Friday 1 October 2021

Every James Bond Theme, Ranked Worst To Best

I’ve always been a huge James Bond fan. With the new Bond movie No Time To Die out in cinemas, I thought I’d take on the challenge of ranking every Bond theme ever made. All 24 of them.

24? But haven’t there been 25 Bond movies? Yes, but Dr. No, the first Bond film, technically never had a unique theme song dedicated to it – it simply contained the signature ‘James Bond theme’, which appears in all the movies, and therefore doesn't count.

I’ve also left 'Never Say Never Again' off this list because that wasn’t an ‘official’ Bond movie. I can’t include that here, because that would start a riot. The diehard Bond fanatics would be at my door with pitchforks yelling ‘tHaT’s NoT cAnOn!!!’ while ripping me limb from limb.

Ranking these theme songs took a lot longer than I expected. I've spent the last few weeks listening and relistening to all 24 songs. Below is my final rankings. There are lots of embedded Youtube videos here so I apologise if this post takes 10 years to load.

24. ‘Die Another Day’ – Madonna

With its invisible cars and satellite laserbeams, Die Another Day may well be the daftest Bond movie of them all – and it’s got a fittingly daft theme song. Why does Madonna sound like a robot? And what is going on with the lyrics: ‘Sigmund Freud, analyse this!’. It’s hideous.

23. ‘For Your Eyes Only’ – Sheena Easton

This is music for a romantic kiss scene on a beach. Far too soppy for a Bond movie.

22. ‘All Time High’ – Rita Coolidge (from Octopussy)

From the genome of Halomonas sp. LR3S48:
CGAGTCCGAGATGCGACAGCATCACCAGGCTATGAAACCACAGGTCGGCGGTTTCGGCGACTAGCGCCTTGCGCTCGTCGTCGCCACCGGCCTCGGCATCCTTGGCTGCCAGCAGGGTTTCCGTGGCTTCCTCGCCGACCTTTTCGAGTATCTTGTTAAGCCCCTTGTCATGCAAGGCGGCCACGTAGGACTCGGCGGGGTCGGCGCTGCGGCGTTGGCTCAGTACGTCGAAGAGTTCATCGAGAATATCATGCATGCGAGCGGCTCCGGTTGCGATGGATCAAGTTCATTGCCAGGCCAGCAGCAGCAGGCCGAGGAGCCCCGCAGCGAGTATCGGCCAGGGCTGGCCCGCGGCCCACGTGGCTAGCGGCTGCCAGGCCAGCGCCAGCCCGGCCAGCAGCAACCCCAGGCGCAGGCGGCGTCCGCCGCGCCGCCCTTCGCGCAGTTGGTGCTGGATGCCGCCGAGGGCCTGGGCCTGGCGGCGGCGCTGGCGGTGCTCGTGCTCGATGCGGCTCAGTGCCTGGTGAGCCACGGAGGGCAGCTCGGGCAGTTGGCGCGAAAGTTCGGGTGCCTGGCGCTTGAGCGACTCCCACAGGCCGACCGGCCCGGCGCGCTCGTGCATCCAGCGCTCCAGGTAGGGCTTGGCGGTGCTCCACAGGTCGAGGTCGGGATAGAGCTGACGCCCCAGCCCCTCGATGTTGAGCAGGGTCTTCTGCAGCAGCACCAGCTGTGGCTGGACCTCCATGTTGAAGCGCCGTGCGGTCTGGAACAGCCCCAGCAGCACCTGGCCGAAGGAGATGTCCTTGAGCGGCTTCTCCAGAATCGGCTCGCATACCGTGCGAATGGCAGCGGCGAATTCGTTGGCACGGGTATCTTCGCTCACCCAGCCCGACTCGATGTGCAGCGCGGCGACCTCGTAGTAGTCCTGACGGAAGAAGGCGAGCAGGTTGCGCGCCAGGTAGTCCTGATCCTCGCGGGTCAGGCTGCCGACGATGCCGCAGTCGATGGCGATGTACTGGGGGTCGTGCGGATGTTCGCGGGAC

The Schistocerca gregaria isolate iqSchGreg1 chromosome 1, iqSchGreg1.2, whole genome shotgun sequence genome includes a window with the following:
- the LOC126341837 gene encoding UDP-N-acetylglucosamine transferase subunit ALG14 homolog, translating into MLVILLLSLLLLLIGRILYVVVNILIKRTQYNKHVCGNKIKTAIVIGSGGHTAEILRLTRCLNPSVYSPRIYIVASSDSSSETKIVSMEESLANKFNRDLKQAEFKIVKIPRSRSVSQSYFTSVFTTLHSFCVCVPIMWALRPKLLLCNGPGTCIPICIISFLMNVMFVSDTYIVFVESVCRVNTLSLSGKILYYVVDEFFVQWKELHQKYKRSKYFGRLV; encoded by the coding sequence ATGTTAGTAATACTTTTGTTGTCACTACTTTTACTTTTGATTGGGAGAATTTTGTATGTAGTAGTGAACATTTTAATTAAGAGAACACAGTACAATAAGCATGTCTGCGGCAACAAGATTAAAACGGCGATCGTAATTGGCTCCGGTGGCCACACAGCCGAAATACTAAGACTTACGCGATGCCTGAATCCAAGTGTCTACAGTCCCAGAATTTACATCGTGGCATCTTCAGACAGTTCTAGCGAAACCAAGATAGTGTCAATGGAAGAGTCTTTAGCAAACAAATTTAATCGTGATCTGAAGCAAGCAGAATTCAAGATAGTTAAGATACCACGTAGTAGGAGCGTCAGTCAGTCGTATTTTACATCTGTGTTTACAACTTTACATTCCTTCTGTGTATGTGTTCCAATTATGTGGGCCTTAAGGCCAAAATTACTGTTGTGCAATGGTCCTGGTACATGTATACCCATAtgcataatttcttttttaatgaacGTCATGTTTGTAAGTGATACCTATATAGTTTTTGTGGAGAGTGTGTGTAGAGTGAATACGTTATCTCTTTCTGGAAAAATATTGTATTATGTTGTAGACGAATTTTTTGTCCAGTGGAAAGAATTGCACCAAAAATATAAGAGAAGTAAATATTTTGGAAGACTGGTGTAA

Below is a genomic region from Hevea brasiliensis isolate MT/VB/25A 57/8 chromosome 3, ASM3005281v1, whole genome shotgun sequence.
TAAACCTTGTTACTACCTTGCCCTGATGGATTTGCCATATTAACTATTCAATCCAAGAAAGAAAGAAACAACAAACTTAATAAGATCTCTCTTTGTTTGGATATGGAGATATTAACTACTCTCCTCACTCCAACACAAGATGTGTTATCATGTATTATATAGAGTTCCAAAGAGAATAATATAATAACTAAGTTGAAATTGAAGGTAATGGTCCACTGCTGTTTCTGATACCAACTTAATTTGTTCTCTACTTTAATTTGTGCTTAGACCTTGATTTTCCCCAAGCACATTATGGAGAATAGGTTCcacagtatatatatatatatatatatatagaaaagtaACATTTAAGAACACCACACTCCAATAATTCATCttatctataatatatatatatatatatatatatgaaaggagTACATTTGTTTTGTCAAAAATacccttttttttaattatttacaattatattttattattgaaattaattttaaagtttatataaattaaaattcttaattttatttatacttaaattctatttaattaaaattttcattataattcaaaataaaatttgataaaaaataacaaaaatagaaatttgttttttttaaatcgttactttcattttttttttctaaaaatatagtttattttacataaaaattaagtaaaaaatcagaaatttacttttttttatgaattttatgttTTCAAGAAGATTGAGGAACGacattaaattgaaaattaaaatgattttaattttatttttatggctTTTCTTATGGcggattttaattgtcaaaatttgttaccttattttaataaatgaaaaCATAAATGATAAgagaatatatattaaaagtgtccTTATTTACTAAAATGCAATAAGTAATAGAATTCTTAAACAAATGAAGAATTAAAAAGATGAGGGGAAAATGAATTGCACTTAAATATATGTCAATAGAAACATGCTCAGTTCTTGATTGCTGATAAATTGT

This sounds a bit more like a Bond Theme. It’s got a soaring chorus with big strings. The vocals are a bit forgettable and the sax sounds like something from a porno. But otherwise not bad. I don’t blame them for not working the title ‘Octopussy’ into the song.

21. ‘The Man With The Golden Gun’ – Lulu

I quite like the energy of this song, even if the innuendos are a bit heavy-handed: ‘who will he bang/ we will see!’. Apparently, Alice Cooper was originally asked to sing the theme tune (would that have turned out better, or more disastrous?).

20. ‘Nobody Does It Better’ – Carly Simon (from The Spy Who Loved Me)

This smashing power ballad from Carly Simon is the first song not to be titled after the movie (although she does manage to skilfully work the title into the lyrics). Perhaps its biggest drawback is that it doesn’t really sound like a Bond theme at all.

19. ‘You Know My Name’ – Chris Cornell (from Casino Royale)

In order to match the gritty performance of Daniel Craig, the Bond franchise hired Chris Cornell to deliver this grittier rock-flavoured score. I love Chris Cornell, but I feel like this track lacks dynamics. Still a million times better than its predecessor ‘Die Another Day’.